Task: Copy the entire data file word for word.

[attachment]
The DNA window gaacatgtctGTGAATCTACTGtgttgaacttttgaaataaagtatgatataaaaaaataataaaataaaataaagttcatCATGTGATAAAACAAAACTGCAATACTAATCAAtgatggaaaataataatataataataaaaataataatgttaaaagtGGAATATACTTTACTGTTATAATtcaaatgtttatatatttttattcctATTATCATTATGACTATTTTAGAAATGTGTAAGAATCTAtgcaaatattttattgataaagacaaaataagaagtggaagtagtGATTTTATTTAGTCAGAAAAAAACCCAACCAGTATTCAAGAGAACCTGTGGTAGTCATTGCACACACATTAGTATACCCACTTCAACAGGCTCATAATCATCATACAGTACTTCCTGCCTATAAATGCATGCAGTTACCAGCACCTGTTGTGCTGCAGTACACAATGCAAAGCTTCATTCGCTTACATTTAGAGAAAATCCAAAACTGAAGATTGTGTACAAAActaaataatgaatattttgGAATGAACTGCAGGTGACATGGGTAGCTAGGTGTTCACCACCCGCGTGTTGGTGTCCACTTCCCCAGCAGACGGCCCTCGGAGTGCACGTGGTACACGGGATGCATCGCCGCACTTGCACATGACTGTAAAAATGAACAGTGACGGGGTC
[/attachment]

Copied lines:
The DNA window gaacatgtctGTGAATCTACTGtgttgaacttttgaaataaagtatgatataaaaaaataataaaataaaataaagttcatCATGTGATAAAACAAAACTGCAATACTAATCAAtgatggaaaataataatataataataaaaataataatgttaaaagtGGAATATACTTTACTGTTATAATtcaaatgtttatatatttttattcctATTATCATTATGACTATTTTAGAAATGTGTAAGAATCTAtgcaaatattttattgataaagacaaaataagaagtggaagtagtGATTTTATTTAGTCAGAAAAAAACCCAACCAGTATTCAAGAGAACCTGTGGTAGTCATTGCACACACATTAGTATACCCACTTCAACAGGCTCATAATCATCATACAGTACTTCCTGCCTATAAATGCATGCAGTTACCAGCACCTGTTGTGCTGCAGTACACAATGCAAAGCTTCATTCGCTTACATTTAGAGAAAATCCAAAACTGAAGATTGTGTACAAAActaaataatgaatattttgGAATGAACTGCAGGTGACATGGGTAGCTAGGTGTTCACCACCCGCGTGTTGGTGTCCACTTCCCCAGCAGACGGCCCTCGGAGTGCACGTGGTACACGGGATGCATCGCCGCACTTGCACATGACTGTAAAAATGAACAGTGACGGGGTC